Two undergraduate biomedical students from Ryerson University have built Artificial Muscle-Operated (AMO) arm, a robotic arm controlled by brain signals.
Unlike conventional prosthetic arms, which feature advanced electronic and mechanical parts, the robotic prosthetic arm includes simple pneumatic valves, pumps and a tank filled with compressed air to generate motion. This has enabled the prosthetic arm to be built at barely one-quarter of the total cost of a conventional prosthetic arm.
In addition, neural signal-controlled prosthetic arms need a costly and highly-invasive re-innervation operation to re-direct significant nerves and also require several training sessions. Whereas the AMO arm utilizes brain signals that are measured using a device worn on the head. The device is linked to a computer that manipulates the pneumatic system of the robotic arm.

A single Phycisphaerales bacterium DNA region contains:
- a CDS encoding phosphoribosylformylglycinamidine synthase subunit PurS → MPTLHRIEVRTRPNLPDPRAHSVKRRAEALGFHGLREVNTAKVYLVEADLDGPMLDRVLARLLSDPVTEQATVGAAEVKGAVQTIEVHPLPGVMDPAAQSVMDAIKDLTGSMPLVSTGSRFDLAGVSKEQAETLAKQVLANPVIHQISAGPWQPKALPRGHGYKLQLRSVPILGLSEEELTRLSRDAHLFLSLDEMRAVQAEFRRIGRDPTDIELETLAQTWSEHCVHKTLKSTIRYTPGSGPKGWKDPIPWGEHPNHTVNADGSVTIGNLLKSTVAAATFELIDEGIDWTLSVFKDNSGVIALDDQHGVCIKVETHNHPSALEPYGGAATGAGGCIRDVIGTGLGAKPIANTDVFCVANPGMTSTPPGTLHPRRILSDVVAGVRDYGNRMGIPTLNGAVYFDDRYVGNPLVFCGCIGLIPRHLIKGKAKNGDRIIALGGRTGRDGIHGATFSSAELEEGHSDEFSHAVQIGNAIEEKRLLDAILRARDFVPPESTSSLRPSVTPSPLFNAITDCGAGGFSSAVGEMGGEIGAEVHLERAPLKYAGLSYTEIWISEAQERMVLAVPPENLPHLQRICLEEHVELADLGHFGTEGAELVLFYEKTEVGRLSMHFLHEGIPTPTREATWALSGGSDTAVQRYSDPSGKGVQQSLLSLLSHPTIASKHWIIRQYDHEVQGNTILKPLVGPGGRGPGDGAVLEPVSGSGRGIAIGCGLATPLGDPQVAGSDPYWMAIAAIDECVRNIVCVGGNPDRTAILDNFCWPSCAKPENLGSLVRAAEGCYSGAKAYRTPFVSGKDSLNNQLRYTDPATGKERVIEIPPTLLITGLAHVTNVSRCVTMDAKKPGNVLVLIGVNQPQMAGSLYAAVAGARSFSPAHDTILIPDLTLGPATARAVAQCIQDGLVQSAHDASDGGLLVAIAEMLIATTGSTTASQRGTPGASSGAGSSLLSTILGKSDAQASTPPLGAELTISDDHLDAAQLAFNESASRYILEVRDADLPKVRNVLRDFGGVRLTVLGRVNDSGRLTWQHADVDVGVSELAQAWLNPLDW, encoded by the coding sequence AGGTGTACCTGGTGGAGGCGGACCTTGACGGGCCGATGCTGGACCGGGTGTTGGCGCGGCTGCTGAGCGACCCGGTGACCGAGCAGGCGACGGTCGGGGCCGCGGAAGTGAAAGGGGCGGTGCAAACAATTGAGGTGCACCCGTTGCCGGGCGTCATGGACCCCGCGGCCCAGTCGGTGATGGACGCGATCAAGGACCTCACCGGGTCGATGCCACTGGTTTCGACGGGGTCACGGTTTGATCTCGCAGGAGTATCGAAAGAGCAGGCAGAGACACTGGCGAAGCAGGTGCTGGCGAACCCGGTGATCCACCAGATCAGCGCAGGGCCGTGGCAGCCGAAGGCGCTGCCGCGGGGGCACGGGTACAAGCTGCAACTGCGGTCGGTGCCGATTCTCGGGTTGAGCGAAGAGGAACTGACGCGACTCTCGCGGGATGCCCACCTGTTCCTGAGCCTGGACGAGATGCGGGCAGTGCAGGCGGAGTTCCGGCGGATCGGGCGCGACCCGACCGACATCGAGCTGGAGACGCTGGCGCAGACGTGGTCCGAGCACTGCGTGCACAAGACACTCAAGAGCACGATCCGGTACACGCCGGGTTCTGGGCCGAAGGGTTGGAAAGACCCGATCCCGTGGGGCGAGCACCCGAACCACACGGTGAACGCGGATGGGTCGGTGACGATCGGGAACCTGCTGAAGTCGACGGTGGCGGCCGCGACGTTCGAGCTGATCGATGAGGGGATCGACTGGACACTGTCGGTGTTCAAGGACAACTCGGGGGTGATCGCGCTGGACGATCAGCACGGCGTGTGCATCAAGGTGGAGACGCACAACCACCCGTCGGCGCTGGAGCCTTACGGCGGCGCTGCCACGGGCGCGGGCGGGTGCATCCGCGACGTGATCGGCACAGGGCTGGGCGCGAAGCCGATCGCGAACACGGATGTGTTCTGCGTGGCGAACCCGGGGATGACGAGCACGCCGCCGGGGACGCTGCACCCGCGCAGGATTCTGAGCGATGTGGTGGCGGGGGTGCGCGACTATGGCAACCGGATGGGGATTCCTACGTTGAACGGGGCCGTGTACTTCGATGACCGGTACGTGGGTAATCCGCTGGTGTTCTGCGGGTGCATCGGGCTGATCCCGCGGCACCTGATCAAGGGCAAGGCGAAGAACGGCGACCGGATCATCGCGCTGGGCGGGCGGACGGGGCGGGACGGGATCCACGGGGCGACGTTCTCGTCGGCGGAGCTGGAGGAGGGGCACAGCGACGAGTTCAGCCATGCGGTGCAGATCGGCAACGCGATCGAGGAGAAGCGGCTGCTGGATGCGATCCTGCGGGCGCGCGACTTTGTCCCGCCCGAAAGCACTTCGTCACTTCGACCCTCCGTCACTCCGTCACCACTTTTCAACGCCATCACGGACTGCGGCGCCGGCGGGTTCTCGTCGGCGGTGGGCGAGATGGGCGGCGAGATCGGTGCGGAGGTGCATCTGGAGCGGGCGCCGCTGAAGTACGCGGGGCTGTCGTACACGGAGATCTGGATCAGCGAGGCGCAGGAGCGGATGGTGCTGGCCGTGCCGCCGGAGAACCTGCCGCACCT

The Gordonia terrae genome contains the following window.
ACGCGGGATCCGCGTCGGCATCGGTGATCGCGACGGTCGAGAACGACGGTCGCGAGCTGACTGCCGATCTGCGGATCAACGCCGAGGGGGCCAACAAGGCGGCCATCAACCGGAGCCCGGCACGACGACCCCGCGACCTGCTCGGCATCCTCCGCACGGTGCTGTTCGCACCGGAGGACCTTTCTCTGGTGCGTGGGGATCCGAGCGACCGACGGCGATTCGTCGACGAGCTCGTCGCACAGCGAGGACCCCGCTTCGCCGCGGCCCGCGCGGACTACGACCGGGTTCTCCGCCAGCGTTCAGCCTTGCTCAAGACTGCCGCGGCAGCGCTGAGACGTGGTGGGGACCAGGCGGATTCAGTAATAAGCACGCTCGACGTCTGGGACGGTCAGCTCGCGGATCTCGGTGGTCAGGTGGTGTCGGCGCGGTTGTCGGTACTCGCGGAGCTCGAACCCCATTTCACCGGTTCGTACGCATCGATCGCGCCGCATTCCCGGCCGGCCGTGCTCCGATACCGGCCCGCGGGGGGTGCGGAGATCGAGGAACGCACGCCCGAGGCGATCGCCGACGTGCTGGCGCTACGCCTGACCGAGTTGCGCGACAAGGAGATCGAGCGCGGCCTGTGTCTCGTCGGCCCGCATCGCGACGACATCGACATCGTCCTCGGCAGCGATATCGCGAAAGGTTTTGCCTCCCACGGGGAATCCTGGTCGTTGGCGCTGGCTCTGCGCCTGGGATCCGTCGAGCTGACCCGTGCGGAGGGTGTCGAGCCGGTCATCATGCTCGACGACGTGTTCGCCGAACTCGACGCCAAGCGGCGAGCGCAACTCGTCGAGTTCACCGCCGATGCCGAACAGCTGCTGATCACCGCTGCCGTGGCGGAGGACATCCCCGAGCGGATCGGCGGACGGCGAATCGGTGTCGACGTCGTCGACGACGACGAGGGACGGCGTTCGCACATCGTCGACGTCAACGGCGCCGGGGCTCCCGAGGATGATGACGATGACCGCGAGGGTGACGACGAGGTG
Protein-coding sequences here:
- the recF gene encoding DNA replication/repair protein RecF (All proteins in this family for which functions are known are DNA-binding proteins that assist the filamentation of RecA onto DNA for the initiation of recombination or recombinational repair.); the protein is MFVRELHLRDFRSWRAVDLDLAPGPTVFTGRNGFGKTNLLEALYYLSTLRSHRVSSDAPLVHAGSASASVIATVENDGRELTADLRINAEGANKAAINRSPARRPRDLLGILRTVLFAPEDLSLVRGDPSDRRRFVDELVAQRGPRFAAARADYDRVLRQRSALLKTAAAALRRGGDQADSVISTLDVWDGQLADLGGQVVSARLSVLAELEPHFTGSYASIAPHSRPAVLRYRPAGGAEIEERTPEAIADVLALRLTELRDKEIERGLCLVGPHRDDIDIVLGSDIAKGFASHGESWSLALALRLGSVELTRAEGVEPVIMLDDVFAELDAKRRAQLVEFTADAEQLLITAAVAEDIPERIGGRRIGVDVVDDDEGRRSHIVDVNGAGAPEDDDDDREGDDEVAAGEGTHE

Michal Prywata, one of the inventors of the AMO arm, stated that users need just 10 minutes to learn the basic working of the prosthetic arm. He mentioned that the pneumatic aspect of the AMO enables a wider motion range in contrast to other prosthetic limbs.
The new technology enables several applications including military robotics and wheelchair systems. Investigation initiatives are in progress to include enhancements like automatic finger motions and assisting the arm to sense the type of material it is grasping.